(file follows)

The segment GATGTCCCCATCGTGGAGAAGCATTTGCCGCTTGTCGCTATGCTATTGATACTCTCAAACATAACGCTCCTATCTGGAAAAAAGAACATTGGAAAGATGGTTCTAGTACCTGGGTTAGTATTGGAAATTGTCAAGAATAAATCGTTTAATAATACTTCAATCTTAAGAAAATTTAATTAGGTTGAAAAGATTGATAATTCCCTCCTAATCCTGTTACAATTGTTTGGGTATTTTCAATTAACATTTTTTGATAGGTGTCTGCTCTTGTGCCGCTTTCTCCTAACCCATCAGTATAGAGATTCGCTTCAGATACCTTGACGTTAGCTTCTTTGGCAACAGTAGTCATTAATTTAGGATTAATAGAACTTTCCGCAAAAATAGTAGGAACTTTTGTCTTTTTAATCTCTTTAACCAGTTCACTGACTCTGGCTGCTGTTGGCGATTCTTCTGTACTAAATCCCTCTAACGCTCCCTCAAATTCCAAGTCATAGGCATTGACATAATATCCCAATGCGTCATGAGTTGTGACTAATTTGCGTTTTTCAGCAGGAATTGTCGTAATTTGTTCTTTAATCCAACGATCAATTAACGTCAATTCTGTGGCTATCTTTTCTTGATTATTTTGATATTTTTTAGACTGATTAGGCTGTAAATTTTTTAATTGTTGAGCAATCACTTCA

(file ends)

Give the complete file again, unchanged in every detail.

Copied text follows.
The segment GATGTCCCCATCGTGGAGAAGCATTTGCCGCTTGTCGCTATGCTATTGATACTCTCAAACATAACGCTCCTATCTGGAAAAAAGAACATTGGAAAGATGGTTCTAGTACCTGGGTTAGTATTGGAAATTGTCAAGAATAAATCGTTTAATAATACTTCAATCTTAAGAAAATTTAATTAGGTTGAAAAGATTGATAATTCCCTCCTAATCCTGTTACAATTGTTTGGGTATTTTCAATTAACATTTTTTGATAGGTGTCTGCTCTTGTGCCGCTTTCTCCTAACCCATCAGTATAGAGATTCGCTTCAGATACCTTGACGTTAGCTTCTTTGGCAACAGTAGTCATTAATTTAGGATTAATAGAACTTTCCGCAAAAATAGTAGGAACTTTTGTCTTTTTAATCTCTTTAACCAGTTCACTGACTCTGGCTGCTGTTGGCGATTCTTCTGTACTAAATCCCTCTAACGCTCCCTCAAATTCCAAGTCATAGGCATTGACATAATATCCCAATGCGTCATGAGTTGTGACTAATTTGCGTTTTTCAGCAGGAATTGTCGTAATTTGTTCTTTAATCCAACGATCAATTAACGTCAATTCTGTGGCTATCTTTTCTTGATTATTTTGATATTTTTTAGACTGATTAGGCTGTAAATTTTTTAATTGTTGAGCAATCACTTCA